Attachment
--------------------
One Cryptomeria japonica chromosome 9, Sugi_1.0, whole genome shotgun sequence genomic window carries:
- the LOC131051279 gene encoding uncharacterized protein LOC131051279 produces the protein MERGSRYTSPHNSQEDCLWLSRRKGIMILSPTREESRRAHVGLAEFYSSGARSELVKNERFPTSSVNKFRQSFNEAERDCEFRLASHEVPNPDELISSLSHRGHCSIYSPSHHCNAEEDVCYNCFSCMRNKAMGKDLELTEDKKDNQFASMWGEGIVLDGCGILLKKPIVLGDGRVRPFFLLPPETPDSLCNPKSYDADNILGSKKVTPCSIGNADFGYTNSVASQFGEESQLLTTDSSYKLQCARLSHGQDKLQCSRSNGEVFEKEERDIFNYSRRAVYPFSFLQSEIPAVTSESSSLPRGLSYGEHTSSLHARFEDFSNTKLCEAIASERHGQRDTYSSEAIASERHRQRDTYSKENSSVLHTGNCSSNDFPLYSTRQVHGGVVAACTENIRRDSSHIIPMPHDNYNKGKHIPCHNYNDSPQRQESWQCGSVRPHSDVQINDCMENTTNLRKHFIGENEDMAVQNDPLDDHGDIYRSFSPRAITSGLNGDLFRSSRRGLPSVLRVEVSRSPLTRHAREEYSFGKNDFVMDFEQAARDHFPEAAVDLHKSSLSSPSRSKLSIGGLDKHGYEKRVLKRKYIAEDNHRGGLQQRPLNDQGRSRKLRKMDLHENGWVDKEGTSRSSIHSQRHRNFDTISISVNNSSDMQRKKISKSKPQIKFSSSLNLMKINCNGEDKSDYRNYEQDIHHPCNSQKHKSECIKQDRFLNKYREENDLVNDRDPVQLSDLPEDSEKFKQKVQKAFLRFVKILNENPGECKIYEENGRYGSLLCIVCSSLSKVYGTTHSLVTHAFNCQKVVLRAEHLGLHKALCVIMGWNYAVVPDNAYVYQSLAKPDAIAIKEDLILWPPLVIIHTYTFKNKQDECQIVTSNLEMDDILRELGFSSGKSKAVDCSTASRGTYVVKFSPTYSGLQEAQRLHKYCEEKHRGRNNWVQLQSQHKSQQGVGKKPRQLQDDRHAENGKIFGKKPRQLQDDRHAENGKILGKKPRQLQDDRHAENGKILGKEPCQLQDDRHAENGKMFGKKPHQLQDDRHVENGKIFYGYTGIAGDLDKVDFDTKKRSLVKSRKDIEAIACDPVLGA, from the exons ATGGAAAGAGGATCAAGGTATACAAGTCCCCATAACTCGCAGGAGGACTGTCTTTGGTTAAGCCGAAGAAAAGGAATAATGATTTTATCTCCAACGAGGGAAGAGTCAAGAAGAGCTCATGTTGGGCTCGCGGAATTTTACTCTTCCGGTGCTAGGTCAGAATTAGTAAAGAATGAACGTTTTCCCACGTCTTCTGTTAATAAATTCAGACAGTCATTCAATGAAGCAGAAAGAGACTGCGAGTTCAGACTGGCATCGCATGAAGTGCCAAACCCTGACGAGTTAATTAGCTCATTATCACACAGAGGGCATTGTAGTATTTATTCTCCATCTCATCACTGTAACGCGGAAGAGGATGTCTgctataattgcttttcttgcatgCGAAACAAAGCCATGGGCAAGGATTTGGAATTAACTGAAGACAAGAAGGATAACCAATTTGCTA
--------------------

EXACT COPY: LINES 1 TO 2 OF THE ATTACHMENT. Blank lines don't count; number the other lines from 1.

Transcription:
One Cryptomeria japonica chromosome 9, Sugi_1.0, whole genome shotgun sequence genomic window carries:
- the LOC131051279 gene encoding uncharacterized protein LOC131051279 produces the protein MERGSRYTSPHNSQEDCLWLSRRKGIMILSPTREESRRAHVGLAEFYSSGARSELVKNERFPTSSVNKFRQSFNEAERDCEFRLASHEVPNPDELISSLSHRGHCSIYSPSHHCNAEEDVCYNCFSCMRNKAMGKDLELTEDKKDNQFASMWGEGIVLDGCGILLKKPIVLGDGRVRPFFLLPPETPDSLCNPKSYDADNILGSKKVTPCSIGNADFGYTNSVASQFGEESQLLTTDSSYKLQCARLSHGQDKLQCSRSNGEVFEKEERDIFNYSRRAVYPFSFLQSEIPAVTSESSSLPRGLSYGEHTSSLHARFEDFSNTKLCEAIASERHGQRDTYSSEAIASERHRQRDTYSKENSSVLHTGNCSSNDFPLYSTRQVHGGVVAACTENIRRDSSHIIPMPHDNYNKGKHIPCHNYNDSPQRQESWQCGSVRPHSDVQINDCMENTTNLRKHFIGENEDMAVQNDPLDDHGDIYRSFSPRAITSGLNGDLFRSSRRGLPSVLRVEVSRSPLTRHAREEYSFGKNDFVMDFEQAARDHFPEAAVDLHKSSLSSPSRSKLSIGGLDKHGYEKRVLKRKYIAEDNHRGGLQQRPLNDQGRSRKLRKMDLHENGWVDKEGTSRSSIHSQRHRNFDTISISVNNSSDMQRKKISKSKPQIKFSSSLNLMKINCNGEDKSDYRNYEQDIHHPCNSQKHKSECIKQDRFLNKYREENDLVNDRDPVQLSDLPEDSEKFKQKVQKAFLRFVKILNENPGECKIYEENGRYGSLLCIVCSSLSKVYGTTHSLVTHAFNCQKVVLRAEHLGLHKALCVIMGWNYAVVPDNAYVYQSLAKPDAIAIKEDLILWPPLVIIHTYTFKNKQDECQIVTSNLEMDDILRELGFSSGKSKAVDCSTASRGTYVVKFSPTYSGLQEAQRLHKYCEEKHRGRNNWVQLQSQHKSQQGVGKKPRQLQDDRHAENGKIFGKKPRQLQDDRHAENGKILGKKPRQLQDDRHAENGKILGKEPCQLQDDRHAENGKMFGKKPHQLQDDRHVENGKIFYGYTGIAGDLDKVDFDTKKRSLVKSRKDIEAIACDPVLGA, from the exons ATGGAAAGAGGATCAAGGTATACAAGTCCCCATAACTCGCAGGAGGACTGTCTTTGGTTAAGCCGAAGAAAAGGAATAATGATTTTATCTCCAACGAGGGAAGAGTCAAGAAGAGCTCATGTTGGGCTCGCGGAATTTTACTCTTCCGGTGCTAGGTCAGAATTAGTAAAGAATGAACGTTTTCCCACGTCTTCTGTTAATAAATTCAGACAGTCATTCAATGAAGCAGAAAGAGACTGCGAGTTCAGACTGGCATCGCATGAAGTGCCAAACCCTGACGAGTTAATTAGCTCATTATCACACAGAGGGCATTGTAGTATTTATTCTCCATCTCATCACTGTAACGCGGAAGAGGATGTCTgctataattgcttttcttgcatgCGAAACAAAGCCATGGGCAAGGATTTGGAATTAACTGAAGACAAGAAGGATAACCAATTTGCTA